UN To Help Flood Victims In Southern Africa
UN prepares to help tens of thousands of flood victims in southern Africa
The United Nations and its non-governmental partners are gearing up to bring emergency relief to tens of thousands of southern Africans, whose lives and livelihoods have been endangered by unusually early torrential rains in the Zambezi river basin.
"Governments and international humanitarian organizations are scaling up their efforts to ensure a swift response and save lives," UN Under-Secretary-General for Humanitarian Affairs and Emergency Relief Coordinator John Holmes said today of the flooding, which so far has hit Zimbabwe, Mozambique and Zambia the hardest.
"But many of those affected are still struggling to recover from last year's floods and cyclones. For this reason and in view of the long rainy season ahead, humanitarian needs in the region are likely to increase over the coming weeks. We must continue to support Governments responding to the increasing impact of these natural disasters."
In Mozambique alone some 56,000 people have so far been affected, including 13,000 relocated to resettlement centres after heavy rains in the region sharply swelled the Zambezi, Pungue, Buzi and Save rivers. Last week the authorities declared the highest-level alert in several areas of the country, and search and rescue operations are ongoing.
"The humanitarian community stands ready to support the Government in the ongoing response," UN Resident Coordinator Ndolamb Ngokwey said. "Over the past few months, we have been working closely with national authorities to put in place contingency plans to ensure that needs of those affected by the flooding are met expeditiously."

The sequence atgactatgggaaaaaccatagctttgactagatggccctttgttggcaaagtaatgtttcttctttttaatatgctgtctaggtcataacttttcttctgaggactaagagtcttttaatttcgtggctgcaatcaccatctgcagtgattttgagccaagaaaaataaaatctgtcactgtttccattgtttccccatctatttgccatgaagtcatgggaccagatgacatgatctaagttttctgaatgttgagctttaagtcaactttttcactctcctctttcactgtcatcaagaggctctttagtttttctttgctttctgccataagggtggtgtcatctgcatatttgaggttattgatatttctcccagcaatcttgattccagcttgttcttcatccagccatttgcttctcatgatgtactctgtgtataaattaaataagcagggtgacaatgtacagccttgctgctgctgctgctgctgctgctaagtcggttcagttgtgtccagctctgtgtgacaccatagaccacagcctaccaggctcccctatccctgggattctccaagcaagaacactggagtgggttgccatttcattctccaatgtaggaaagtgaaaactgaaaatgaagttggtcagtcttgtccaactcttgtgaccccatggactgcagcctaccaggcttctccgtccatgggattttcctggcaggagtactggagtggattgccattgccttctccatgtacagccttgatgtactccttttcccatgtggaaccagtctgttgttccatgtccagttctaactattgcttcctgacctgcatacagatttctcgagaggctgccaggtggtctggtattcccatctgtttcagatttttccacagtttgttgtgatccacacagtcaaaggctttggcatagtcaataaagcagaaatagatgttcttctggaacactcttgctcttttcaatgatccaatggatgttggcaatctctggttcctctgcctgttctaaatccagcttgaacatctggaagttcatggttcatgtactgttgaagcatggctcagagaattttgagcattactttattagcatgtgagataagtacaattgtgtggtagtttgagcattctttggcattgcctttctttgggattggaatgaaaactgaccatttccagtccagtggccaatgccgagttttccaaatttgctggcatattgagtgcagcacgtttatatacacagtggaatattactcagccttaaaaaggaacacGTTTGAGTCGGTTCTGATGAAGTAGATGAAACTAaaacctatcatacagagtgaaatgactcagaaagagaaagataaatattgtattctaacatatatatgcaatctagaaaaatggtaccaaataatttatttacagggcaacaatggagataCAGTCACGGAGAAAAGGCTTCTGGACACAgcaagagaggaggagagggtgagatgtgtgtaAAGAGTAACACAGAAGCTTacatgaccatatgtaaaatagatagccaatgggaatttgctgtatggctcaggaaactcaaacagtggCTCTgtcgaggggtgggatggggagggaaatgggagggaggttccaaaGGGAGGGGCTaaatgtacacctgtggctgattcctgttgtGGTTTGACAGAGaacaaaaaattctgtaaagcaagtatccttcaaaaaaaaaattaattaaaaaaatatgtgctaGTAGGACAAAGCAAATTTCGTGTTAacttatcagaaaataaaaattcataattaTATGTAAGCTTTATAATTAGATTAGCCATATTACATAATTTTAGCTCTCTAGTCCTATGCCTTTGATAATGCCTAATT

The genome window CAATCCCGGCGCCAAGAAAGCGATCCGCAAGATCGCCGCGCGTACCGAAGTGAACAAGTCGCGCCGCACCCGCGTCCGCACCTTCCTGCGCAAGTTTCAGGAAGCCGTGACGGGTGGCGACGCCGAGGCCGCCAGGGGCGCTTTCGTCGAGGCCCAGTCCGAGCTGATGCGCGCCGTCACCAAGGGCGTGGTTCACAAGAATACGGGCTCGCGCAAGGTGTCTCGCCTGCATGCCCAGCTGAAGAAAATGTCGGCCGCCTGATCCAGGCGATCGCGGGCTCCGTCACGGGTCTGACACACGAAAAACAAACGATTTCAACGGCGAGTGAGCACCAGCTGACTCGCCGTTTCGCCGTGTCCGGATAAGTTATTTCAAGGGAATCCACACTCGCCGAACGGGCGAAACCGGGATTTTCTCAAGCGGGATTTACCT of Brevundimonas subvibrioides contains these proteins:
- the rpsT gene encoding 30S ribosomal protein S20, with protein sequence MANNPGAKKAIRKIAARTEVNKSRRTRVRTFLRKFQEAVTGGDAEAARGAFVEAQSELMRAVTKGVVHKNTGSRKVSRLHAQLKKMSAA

UN teams deployed to the affected regions are undertaking a rapid assessment in key areas, such as agriculture, water and sanitation, nutrition, education and child protection. In anticipation of this year's rainy season, emergency supplies had already been pre-positioned in several strategic locations in flood-prone areas. The supplies for distribution include shelter and non-food items, to enable a quick first-line response.
Localized flooding is common in Mozambique during the southern Africa rainy season from November to March. Last year, an estimated 285,000 people were affected along the Zambezi River Basin. As rising water levels from heavy rains flooded low-lying areas, over 100,000 people took refuge in temporary accommodation centres.
In Zimbabwe civil protection officials and their UN, Red Cross and non-governmental organization (NGO) partners responded late last month to floods affecting some 3,000 people in the north of the country as well as more than 5,000 others along the south-eastern border with Mozambique, many of whom have returned home. While the situation is now stable, the Government is maintaining a close watch on flood-prone areas.
In Zambia, the Government estimates that several hundred people may have been affected by floods in the south and it has launched a multimillion-dollar contingency plan to deal with the effects of floods. Already, 34 of 72 districts have been put on red alert.
"We are greatly concerned at the emergency responses this early in the rainy season," said Kelly David, Head of the UN Office for the Coordination of Humanitarian Affairs (OCHA) for Southern Africa. "If this continues, we can expect a substantial impact."